2008 Market Size: Revenues by Image Type

Posted on 4/15/2009 by Jim Pickerell | Printable Version | Comments (0)

Of the $1.8 billion in total revenues from licensing still imagery, about $1.1 billion comes from images that are used for commercial purposes. The remaining $700 million accounts for editorial uses, which include breaking news and secondary uses.

The latter are typically licensed by long lead-time publications, specialist niche publications and books. For these uses, images needed are more feature oriented and illustrate points that have no direct tie to any breaking news. Corbis CEO Gary Shenk, estimated this market segment to be larger than the breaking news segment.

The figures in Table 1 are rough estimates of the 2008 stock-photo revenue, by type of imagery, generated by Getty Images, Corbis, Jupiterimages, Superstock, Alamy and the international wire services. These numbers were used as the basis for the $1.8 billion total stock-licensing revenue, which also includes an estimate of the earnings of the rest of the industry.

Table 1. Estimated 2008 stock-licensing revenue by company ($US millions)
Type of imagery Revenue by company Total
Getty Images Corbis Jupiterimages Superstock Alamy Wires
Commercial RM 220 90 15 3 4   332
Commercial RF 221 33 52 2 3   311
Microstock 145 3         148
Subscription     28       28
Breaking news 160 20       175 355
Secondary editorial 40 65   5 24 75 209
Note: The figures were derived from several sources. In 2007 Getty, Jupiterimages and Superstock were public companies and some of their financials were publicly available. Though private, Corbis also made certain gross numbers available a couple years ago. Alamy, also private, has disclosed revenue figures since 2004. The above estimates endeavor to account for major 2008 acquisitions and other factors, extrapolating from earlier figures.

Table 2 presents Goldman Sachs’ analysis of Getty Images revenue and future potential. Though made well before the economic crash, these estimates are interesting in view of the relative future potential of creative stills and microstock. Goldman Sachs expected the traditional side of Getty’s business to decline by 38% in five years, while its microstock revenue grew to be 3.63 times larger.

Table 2. Getty Images revenues (2007) and revenue estimates by Goldman Sachs (2008–2012) (US$ millions)
Product line 2007 2008 2012
Creative stills 561 461 348
Editorial 138 180 289
iStockphoto 72 122 262
Footage and multimedia 43 47 83
Other 43 77 159
B2B music   14 46
Total 858 901 1187

Though Goldman Sachs expected editorial-image, particularly celebrity-photo revenues to grow, much of this growth was due to Getty acquisitions around the time this analysis was conducted and not a reflection of the true potential growth for the industry. In contrast, Goldman Sachs’ microstock predictions—of iStockphoto revenue exceeding $262 million by 2012—are holding true; iStock should easily achieve this figure. If current microstock growth continues, total sales of microstock and subscription images will easily exceed $500 million and be the largest segment of the still stock photo business.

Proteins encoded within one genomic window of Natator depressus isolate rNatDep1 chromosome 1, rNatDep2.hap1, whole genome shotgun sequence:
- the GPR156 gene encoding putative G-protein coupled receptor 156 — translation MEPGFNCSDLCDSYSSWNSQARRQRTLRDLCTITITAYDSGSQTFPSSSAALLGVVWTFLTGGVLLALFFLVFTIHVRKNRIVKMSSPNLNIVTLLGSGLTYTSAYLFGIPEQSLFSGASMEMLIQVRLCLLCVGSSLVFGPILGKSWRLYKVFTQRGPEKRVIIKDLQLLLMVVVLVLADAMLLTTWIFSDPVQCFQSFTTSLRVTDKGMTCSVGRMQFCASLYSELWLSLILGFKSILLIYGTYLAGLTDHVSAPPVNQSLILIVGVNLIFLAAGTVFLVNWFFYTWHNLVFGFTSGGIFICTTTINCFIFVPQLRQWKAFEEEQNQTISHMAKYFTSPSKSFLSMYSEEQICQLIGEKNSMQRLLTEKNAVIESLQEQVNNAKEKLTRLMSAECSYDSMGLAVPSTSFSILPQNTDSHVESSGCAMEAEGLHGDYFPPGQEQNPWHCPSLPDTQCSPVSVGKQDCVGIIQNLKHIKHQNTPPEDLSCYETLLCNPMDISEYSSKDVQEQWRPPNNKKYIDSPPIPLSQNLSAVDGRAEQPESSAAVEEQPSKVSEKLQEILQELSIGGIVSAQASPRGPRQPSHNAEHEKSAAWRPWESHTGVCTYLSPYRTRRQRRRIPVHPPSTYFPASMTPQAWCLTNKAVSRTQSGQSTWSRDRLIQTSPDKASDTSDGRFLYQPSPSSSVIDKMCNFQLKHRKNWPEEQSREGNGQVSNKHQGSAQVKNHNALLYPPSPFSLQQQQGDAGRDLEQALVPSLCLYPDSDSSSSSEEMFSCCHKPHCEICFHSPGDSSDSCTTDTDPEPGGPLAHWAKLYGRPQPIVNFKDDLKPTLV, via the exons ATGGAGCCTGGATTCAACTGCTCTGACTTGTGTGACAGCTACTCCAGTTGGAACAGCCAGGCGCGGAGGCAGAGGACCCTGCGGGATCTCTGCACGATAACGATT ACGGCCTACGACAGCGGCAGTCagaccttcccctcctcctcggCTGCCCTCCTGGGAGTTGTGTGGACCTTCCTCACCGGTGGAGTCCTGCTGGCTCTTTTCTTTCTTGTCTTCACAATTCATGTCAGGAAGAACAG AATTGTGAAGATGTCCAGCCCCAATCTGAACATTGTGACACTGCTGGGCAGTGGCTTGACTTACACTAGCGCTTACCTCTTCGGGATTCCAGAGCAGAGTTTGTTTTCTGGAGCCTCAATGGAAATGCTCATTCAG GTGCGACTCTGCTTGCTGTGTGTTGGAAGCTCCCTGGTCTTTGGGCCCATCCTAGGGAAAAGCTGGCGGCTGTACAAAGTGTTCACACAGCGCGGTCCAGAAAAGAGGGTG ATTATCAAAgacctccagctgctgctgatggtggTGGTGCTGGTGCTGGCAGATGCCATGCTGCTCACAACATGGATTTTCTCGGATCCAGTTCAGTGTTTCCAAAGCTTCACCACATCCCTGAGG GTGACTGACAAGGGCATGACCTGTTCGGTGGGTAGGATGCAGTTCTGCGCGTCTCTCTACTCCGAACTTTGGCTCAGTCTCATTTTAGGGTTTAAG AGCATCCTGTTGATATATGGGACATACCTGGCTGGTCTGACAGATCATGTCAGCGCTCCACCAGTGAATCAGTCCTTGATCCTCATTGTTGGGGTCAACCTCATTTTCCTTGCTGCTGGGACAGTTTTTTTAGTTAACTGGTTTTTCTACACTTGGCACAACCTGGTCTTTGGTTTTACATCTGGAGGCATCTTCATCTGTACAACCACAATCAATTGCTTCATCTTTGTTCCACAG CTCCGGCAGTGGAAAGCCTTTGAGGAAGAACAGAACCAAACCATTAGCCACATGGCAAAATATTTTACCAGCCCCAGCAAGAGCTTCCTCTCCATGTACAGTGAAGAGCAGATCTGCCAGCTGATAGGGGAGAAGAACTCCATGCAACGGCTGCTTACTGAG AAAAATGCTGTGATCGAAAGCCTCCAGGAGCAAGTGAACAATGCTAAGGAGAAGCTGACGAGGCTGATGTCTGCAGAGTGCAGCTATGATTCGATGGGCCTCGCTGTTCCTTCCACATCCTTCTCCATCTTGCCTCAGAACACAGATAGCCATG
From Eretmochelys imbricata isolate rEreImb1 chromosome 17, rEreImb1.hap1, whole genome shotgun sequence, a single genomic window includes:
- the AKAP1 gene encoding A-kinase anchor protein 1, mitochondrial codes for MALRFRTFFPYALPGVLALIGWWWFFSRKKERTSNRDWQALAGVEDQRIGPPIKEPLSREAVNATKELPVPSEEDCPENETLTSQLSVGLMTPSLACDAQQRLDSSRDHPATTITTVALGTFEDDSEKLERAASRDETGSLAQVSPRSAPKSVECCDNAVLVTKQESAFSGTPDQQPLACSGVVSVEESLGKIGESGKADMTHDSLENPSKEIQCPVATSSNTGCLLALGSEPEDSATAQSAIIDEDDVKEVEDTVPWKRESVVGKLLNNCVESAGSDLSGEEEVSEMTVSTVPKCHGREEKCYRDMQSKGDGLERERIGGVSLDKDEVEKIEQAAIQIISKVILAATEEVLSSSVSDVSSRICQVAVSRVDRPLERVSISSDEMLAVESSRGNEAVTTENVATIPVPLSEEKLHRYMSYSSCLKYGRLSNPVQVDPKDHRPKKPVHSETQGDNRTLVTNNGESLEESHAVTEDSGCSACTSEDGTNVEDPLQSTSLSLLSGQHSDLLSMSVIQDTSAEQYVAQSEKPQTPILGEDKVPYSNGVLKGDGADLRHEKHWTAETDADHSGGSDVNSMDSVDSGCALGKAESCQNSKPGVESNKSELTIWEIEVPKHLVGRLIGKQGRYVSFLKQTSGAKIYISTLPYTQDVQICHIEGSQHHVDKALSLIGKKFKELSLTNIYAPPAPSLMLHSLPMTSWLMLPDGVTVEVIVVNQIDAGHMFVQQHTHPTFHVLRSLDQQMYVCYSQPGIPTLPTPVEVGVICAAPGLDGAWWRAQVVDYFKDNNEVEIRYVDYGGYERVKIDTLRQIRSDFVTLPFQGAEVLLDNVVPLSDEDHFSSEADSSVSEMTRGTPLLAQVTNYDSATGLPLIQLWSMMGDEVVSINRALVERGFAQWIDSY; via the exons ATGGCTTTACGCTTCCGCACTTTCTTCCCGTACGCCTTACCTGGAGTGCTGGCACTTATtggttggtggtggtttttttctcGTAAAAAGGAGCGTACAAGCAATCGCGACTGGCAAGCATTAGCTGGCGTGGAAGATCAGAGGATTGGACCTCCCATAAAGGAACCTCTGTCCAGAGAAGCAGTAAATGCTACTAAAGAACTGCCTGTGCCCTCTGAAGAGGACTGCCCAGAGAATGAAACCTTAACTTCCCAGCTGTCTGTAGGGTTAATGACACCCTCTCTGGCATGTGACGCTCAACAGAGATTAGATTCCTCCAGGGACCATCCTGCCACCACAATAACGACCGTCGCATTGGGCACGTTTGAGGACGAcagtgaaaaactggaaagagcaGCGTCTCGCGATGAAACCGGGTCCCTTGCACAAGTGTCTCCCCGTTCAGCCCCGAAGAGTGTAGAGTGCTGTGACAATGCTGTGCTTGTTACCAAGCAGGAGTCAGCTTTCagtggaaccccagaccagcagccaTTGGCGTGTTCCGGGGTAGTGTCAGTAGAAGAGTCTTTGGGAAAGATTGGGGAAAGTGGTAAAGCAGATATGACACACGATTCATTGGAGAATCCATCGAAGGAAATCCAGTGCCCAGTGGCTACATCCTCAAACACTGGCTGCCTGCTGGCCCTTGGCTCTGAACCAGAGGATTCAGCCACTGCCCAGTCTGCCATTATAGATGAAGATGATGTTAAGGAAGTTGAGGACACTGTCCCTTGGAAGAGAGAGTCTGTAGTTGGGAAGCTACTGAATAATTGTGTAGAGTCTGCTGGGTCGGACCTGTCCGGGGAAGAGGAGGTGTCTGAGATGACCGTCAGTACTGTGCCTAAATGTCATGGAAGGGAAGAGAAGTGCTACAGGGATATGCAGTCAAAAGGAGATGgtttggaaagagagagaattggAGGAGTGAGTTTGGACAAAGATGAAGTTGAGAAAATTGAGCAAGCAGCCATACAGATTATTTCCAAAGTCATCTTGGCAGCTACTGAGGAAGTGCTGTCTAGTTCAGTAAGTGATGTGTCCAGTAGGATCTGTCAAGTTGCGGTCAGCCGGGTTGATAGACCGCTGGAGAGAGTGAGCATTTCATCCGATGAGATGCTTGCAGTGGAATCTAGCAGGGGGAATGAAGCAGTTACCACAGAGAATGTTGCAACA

Table 3. Estimated 2008 stock-licensing revenue by type of imagery (US$ millions)
Type of imagery Total revenue Major players' share of revenue*
$ %
Commercial RM 425 332 78%
Commercial RF 350 311 88%
Microstock 265 148 56%
Subscription 60 28 47%
Breaking News 359 355 99%
Secondary Editorial 341 209 69%
Total 1,800 1,383  
* Major players are the companies listed in Table 1.

The figures in Table 3 are estimates of how total 2008 still-image revenues broke down by type of imagery. Note that 77% of all industry revenue was generated by five major companies and wire services. Skeptics might say that the combined gross revenue of the hundreds of other companies licensing rights to stock photography must have been more than $417 million, but keep in mind that a good portion of the revenue of these other companies also appears on the books of the majors due to double counting. A couple of hundred or more of the mid-level agencies and production companies earn a significant portion of their revenue from sales made by the major players.

It is also interesting to note that the combined total for microstock and subscription sales almost equals the total traditional royalty-free sales and will certainly exceed them by the end or 2009.

What about the revenues of photographers who are licensing images directly to customers? The Internet has made it so much easier for customers to find an image they can use in large databases and quickly complete the transaction that the number of direct stock sales from photographer to customer has dropped dramatically from what it was 10 to 15 years ago. While there are certainly some sales of this type, they represent an increasingly small portion of total industry revenue.

Copyright © 2009 Jim Pickerell. The above article may not be copied, reproduced, excerpted or distributed in any manner without written permission from the author. All requests should be submitted to Selling Stock at 10319 Westlake Drive, Suite 162, Bethesda, MD 20817, phone 301-461-7627, e-mail: wvz@fpcubgbf.pbz

Jim Pickerell is founder of www.selling-stock.com, an online newsletter that publishes daily. He is also available for personal telephone consultations on pricing and other matters related to stock photography. He occasionally acts as an expert witness on matters related to stock photography. For his current curriculum vitae go to: http://www.jimpickerell.com/Curriculum-Vitae.aspx.  


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